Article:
Gerrymandering Tilts Political Power. Here’s How Redistricting Affects Democracy.
Both parties play the redistricting game, redrawing electoral boundaries to lock down power.
Are you a teacher? Check out our teaching resources for this video.
'Why Hasn't Sexual Harassment Disappeared?'
From naming the problem in the 1970s, to bringing it out of the shadows in the 90s, to a growing accountability today – the evolution of sexual harassment in the workplace.
Upheaval at the 1860 Democratic Convention: What Happened When a Party Split
Some issues are too fundamental for a party to withstand, and the consequences can last for a generation.
Lessons From the 1964 Republican Convention: Declaring War on the Establishment
Donald Trump’s candidacy wasn’t the first time the Republican Party was split by an outsider declaring war on the establishment elite.
Google Workers Walked Out Over Harassment. A Year Later, What’s Changed?
Sexual harassment. Discrimination. Workplace inequity. Google’s employees demonstrated against unfair practices. But has anything changed?
Athletes vs. Injustice: Protests in Sports
When N.F.L. players, starting with Colin Kaepernick, took a knee during the National Anthem to protest they ignited an uproar over injecting politics onto the playing field.
Extremism in America: The Oklahoma City Bombing
Anti-government propaganda, military deployment and the F.B.I. raid in Waco, Texas, radicalized Timothy McVeigh and led to the Oklahoma City attack. This is the second episode of a five-part series produced in collaboration with The WNET Group’s reporting initiative Exploring Hate.
Holocaust Survivors Fleeing Ukraine Find New Home in Germany
In Ukraine, elderly Jewish citizens threatened by the war with Russia are being evacuated. As children, they escaped the Nazi invasion. Now some are finding refuge in a most unlikely place: Germany.
Coronavirus Reignites a Fight Over Rights of Detained Migrant Children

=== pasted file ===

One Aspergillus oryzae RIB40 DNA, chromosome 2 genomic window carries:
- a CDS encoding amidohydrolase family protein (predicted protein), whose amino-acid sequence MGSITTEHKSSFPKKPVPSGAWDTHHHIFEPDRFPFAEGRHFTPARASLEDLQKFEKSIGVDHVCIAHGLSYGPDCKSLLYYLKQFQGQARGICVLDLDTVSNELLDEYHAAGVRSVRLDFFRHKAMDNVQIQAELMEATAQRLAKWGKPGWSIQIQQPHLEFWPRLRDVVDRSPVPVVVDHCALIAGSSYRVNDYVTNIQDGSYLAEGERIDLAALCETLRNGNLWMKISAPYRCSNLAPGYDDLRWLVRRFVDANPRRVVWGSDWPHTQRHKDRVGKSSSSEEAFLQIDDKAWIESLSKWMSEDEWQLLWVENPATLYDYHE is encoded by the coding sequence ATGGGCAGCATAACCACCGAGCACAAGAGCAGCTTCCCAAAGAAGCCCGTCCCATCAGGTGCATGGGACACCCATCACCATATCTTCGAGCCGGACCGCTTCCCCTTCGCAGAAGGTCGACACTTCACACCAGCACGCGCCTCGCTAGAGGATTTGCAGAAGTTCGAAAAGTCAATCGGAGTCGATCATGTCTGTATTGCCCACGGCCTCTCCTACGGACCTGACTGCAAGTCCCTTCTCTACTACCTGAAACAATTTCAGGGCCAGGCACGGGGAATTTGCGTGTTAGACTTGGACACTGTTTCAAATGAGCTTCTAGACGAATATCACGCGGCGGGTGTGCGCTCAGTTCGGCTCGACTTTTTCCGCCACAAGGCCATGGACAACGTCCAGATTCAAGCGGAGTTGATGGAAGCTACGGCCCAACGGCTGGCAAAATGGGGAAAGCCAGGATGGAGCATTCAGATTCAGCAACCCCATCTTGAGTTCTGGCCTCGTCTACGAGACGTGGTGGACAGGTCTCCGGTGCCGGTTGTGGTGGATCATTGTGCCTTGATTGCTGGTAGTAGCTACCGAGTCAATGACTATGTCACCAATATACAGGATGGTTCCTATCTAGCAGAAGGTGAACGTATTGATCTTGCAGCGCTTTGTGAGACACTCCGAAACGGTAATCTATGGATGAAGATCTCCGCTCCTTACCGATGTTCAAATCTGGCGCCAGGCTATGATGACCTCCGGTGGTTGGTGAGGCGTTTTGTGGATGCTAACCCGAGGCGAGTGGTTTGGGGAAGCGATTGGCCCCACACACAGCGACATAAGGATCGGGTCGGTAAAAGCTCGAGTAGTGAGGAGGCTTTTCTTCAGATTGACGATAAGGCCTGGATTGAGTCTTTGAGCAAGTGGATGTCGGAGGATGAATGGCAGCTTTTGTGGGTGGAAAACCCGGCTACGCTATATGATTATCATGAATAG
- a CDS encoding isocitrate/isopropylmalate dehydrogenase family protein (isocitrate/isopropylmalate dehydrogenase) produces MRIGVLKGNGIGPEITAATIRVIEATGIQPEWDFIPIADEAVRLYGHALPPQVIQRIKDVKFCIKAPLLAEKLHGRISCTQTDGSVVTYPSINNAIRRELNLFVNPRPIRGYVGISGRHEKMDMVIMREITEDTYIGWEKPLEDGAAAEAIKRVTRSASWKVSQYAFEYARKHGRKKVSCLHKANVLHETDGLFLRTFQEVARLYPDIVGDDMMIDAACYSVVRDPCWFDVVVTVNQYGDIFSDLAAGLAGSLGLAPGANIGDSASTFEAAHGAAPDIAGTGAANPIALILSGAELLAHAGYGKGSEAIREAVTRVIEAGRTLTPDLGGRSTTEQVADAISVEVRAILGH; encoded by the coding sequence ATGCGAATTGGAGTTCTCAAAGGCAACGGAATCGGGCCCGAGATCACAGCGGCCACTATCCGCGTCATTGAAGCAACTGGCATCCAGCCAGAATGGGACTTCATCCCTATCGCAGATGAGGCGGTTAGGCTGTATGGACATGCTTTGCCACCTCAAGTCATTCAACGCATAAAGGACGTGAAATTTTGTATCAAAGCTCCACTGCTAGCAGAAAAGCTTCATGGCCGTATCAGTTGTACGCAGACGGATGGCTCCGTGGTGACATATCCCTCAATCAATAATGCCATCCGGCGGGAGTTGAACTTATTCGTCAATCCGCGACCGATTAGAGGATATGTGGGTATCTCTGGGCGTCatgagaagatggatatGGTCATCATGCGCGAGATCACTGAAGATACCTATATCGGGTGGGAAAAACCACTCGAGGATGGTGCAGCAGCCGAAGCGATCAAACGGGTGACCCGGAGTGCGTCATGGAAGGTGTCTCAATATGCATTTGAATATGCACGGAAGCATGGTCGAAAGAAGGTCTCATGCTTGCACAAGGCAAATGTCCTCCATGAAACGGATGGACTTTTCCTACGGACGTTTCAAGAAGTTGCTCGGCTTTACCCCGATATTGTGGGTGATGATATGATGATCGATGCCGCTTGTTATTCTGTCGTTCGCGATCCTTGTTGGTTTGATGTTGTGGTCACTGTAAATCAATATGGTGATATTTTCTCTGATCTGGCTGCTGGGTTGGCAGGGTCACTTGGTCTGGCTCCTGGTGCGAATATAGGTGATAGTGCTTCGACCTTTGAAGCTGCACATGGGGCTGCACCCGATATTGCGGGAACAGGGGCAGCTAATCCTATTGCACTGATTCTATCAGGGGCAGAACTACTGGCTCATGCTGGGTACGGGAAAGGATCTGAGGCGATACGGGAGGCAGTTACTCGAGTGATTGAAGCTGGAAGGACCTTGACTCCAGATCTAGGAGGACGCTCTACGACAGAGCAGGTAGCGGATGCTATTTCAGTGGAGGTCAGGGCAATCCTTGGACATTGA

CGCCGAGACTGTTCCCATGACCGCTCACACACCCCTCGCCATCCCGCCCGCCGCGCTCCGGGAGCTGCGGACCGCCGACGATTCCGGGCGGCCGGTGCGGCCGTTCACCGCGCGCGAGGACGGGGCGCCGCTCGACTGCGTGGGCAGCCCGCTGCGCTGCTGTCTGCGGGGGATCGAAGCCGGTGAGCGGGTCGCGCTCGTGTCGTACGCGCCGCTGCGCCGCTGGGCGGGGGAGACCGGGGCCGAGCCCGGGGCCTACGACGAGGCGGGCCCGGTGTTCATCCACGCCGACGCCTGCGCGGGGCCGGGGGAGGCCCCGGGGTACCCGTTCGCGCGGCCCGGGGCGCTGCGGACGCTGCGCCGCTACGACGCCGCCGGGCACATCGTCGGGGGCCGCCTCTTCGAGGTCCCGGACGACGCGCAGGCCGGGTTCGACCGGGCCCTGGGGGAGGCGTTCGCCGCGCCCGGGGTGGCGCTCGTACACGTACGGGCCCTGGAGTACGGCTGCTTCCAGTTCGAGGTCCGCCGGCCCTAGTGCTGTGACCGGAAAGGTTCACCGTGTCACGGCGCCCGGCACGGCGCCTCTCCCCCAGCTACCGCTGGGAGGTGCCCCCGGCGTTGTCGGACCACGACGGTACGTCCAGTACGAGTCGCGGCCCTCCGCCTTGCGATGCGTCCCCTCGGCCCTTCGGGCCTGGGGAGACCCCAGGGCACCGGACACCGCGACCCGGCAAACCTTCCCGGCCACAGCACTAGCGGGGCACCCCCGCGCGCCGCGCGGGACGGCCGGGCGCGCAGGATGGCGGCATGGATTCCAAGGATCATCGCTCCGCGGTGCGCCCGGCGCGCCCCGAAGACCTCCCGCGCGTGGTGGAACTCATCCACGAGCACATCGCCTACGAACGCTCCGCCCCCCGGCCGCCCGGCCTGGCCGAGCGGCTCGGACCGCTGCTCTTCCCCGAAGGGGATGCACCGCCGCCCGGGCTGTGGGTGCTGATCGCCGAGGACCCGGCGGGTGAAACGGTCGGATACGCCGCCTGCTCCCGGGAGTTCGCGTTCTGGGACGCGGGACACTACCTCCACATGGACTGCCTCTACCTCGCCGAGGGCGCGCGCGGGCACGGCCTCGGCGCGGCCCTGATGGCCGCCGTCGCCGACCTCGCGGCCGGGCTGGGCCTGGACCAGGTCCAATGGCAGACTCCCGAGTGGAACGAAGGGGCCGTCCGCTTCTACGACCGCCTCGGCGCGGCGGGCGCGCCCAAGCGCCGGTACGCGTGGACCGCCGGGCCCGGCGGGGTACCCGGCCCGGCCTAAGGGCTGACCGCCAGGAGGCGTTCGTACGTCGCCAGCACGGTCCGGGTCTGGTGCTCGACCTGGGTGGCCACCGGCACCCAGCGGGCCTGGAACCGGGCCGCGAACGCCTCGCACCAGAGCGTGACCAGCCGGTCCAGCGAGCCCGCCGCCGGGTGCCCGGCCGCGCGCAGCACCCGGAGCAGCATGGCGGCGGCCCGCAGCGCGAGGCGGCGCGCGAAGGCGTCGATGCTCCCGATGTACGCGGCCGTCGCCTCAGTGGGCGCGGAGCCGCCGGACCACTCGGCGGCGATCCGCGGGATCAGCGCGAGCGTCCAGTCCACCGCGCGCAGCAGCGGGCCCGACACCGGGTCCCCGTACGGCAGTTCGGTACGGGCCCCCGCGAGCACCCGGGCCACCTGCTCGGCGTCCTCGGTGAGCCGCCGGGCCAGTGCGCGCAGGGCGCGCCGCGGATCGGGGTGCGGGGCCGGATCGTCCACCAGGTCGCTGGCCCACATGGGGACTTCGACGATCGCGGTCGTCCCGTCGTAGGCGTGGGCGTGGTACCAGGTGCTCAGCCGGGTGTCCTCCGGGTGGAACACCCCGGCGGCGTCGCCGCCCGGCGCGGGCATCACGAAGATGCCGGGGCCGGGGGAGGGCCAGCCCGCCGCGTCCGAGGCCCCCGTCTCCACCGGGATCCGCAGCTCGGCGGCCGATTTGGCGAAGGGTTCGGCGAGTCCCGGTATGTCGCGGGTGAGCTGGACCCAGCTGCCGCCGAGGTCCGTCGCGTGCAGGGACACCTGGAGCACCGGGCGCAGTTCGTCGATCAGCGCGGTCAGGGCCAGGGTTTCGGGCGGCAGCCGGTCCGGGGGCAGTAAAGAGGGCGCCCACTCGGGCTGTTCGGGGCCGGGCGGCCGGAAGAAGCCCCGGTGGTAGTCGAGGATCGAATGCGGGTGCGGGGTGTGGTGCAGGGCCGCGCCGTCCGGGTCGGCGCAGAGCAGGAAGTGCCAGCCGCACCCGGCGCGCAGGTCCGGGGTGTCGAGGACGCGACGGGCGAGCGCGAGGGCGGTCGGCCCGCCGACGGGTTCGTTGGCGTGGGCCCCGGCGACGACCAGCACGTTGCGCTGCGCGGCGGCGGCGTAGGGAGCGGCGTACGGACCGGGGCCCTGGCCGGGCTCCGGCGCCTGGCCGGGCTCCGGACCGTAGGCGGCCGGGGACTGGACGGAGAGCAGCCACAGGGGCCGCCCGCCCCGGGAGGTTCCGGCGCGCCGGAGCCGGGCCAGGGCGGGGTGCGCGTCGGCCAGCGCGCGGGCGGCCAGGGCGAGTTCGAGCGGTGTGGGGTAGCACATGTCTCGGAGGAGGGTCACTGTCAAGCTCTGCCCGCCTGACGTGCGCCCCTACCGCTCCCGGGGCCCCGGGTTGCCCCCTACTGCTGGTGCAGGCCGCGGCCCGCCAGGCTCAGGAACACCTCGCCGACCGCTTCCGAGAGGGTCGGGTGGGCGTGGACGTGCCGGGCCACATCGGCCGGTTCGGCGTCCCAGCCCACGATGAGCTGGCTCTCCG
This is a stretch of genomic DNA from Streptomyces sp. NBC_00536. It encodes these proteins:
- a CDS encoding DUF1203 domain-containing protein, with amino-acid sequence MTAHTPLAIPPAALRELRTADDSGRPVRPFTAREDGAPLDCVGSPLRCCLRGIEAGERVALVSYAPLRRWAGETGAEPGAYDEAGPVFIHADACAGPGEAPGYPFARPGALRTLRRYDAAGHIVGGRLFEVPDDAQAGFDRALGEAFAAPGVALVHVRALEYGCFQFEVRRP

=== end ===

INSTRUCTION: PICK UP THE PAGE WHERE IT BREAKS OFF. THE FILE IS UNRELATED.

Migrant children in federal custody have tested positive for Covid-19, reopening a legal battle over the rights of children in custody.
How Watergate and Citizens United Shaped Campaign Finance Law
The Watergate campaign finance scandals led to a landmark law designed to limit the influence of money in politics. Decades later, some say the scandal isn’t what’s illegal, it’s what’s legal.
How Biden vs. Sanders Echoes a 1964 Republican Party Split
Bernie Sanders and Joe Biden are the icons of an ideological split among today’s Democrats, echoing a similar split in the Republican party of 1964.
Why Supreme Court Confirmations Have Become So Bitter
President Biden is hoping for bipartisan support for his nomination of Judge Ketanji Brown-Jackson to the Supreme Court. But bitter battles over some recent nominations have set a different precedent.
Extremism in America: Missed Warnings
In the years before Barack Obama was elected, many groups on the extreme right kept a relatively low profile. With the election of a Black president, that changed. This is the third episode of a five-part series produced in collaboration with The WNET Group’s reporting initiative Exploring Hate.
The Crime That Fueled an Asian American Civil Rights Movement
The 1982 attack against Vincent Chin redefined hate crimes and energized a push for today’s stronger legal protections. (Mural by Anthony Lee.)
Reproductive Rights and the Women Who Sparked a Movement
As the U.S. tightens restrictions on women’s reproductive health, the new season of The Handmaid’s Tale seems more relevant than ever. We look back on a group of women who broke sexual taboos in the 1970s, and how the fight over women’s bodies continues today.